Childhood Maltreatment and Psychopathology

Neuroscience being a hobby of mine (does that make me a nerd? LOL) I took a bunny trail from another article to this research paper:

Childhood Maltreatment and Psychopathology: A case for ecophenotypic variants as clinically and neurobiologically distinct subtypes

Which basically means:  they are hypothosizing that kids mistreated in childhood have “different” forms of their mental health issues than kids that were not…e.g. a person with depression and childhood abuse has a different type of depression than someone with a good childhood.

Whether they are right or not is not my concern for this post, but what got me typing this morning was this:  their definition of maltreatment: “Maltreatment is characterized by sustained or repeated exposure to events that usually involve a betrayal of trust.”

Now they do not mention relinquishment/adoption outright in their examples. (pthththth) (I know, I’m so mature!) (Hey, it’s before 8AM on a Monday morning, so sue me.) Their active examples: sexual, physical and various forms of emotional abuse. Their passive examples: emotional and physical neglect.

So let’s look at relinquishment and adoption.

What is relinquishment to the baby besides an extreme betrayal of trust?? A baby *needs* it’s biological mother.  Whether it can “survive” without her in particular is not what I’m saying. I’m saying the need is real, for that woman. The baby is biologically and neurologically and instinctually searching and needing the person he/she has been with for nine months. Studies prove it. The baby knows.

Trust is broken, and as the child grows a part of the child, no matter how much they love their adoptive parents, understands that mothers shouldn’t abandon their children. Every mention of “we’ll never do that to you” from the adoptive parents proves it, every nature video you see in school of baby mammals knowing their own mother in a herd reminds you, every mention of “aww, he has his father’s eyes” in casual conversation twists the knife. A continual reminder of the betrayal of trust. “Sustained or repeated exposure to events that usually involve a betrayal of trust.”  As long as the child is separated from it’s biological family, the betrayal of trust continues.

And this is just on a good day. Add in any trouble in the adoptive family and you add gasoline to the fire.

Here is their definition of emotional manipulation: “Emotional Manipulation (placing the child in a situation intended to elicit shame, guilt or fear in order to serve the emotional needs of the perpetrator or to persuade the child to perform actions against his/her will or denigrating or destroying things of value to the child).”

I’ll change that a little bit…take out the “intended to” because that is just talking about the intentions of the perpetrator not necessarily the outcome in the child. You have “placing the child in a situation [that elicits] shame, guilt, or fear in order to serve the emotional needs of the [adoptive parent/original family] or to persuade the child to perform actions against his/her will or denigrating or destroying things of value to the child (i.e. ***their own mother!! Their original family!! Their trust in families, their own self worth!!***).  I don’t know one adoptee that didn’t, at least as a child, have shame, guilt, and fear surrounding adoption.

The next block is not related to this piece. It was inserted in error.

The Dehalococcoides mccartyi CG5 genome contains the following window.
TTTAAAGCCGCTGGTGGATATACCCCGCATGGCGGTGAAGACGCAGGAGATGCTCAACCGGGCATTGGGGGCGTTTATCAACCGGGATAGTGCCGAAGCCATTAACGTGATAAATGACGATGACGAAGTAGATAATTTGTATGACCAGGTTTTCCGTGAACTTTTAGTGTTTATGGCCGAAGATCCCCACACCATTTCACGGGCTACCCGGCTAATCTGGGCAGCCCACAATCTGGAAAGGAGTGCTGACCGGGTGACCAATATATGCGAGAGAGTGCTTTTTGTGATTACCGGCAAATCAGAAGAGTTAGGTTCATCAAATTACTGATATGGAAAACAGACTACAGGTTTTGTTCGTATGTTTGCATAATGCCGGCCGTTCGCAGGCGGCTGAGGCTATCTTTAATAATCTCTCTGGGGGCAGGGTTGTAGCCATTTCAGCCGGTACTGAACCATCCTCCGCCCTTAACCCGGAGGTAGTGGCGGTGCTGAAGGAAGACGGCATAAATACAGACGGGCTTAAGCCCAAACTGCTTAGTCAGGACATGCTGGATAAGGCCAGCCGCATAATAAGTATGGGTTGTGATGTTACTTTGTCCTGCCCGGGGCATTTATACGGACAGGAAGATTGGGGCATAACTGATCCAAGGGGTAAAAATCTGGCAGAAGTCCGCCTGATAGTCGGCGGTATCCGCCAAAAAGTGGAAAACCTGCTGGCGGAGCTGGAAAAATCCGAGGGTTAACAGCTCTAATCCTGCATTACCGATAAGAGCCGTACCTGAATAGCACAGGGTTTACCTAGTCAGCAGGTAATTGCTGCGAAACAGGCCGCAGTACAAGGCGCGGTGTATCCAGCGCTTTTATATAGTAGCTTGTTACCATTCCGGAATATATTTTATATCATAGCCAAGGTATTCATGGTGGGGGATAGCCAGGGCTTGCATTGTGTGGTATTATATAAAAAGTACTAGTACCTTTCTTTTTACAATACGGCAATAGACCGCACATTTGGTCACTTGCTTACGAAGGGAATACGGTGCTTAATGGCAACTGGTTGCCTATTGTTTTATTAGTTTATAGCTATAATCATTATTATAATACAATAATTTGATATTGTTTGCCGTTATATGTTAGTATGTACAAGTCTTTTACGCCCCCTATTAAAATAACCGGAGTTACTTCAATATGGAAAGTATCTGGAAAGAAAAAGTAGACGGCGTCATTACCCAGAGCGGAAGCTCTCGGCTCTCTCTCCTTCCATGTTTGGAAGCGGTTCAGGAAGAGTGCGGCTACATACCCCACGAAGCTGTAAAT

Here is their definition of emotional neglect: “failure to provide for the child’s basic emotional needs, being emotionally unresponsive to child’s distress, not attending to child’s social and emotional development or not attending to child’s school performance, homework etc, or expecting the child to routinely manage situations that are beyond his/her maturity level or are not safe.”

Here we have yet another case for adoption as trauma:

  • failure to provide for the child’s basic emotional needs – needing his/her biological mother at birth and beyond, needing to be able to grieve for as long as it hurts (i.e. possibly forever) when he/she doesn’t have biological mother
  • being emotionally unresponsive to a child’s distress – well, all us struggling adoptees have stories of parents and society at large telling us it’s not so bad, suck it up, or even how dare you want those people??
  • expecting the child to routinely handle situations that are beyond his/her maturity level or are not safe – ummm, being abandoned by your whole family is beyond the maturity level of most adults, let alone children. Being left by your family is “not safe.”  Yet we are told to be thankful for these things.

Tell me again that adoption isn’t trauma? That it’s so awesome?  

If it fits all the criteria for maltreatment, why does everything think it’s so freakin’ good???

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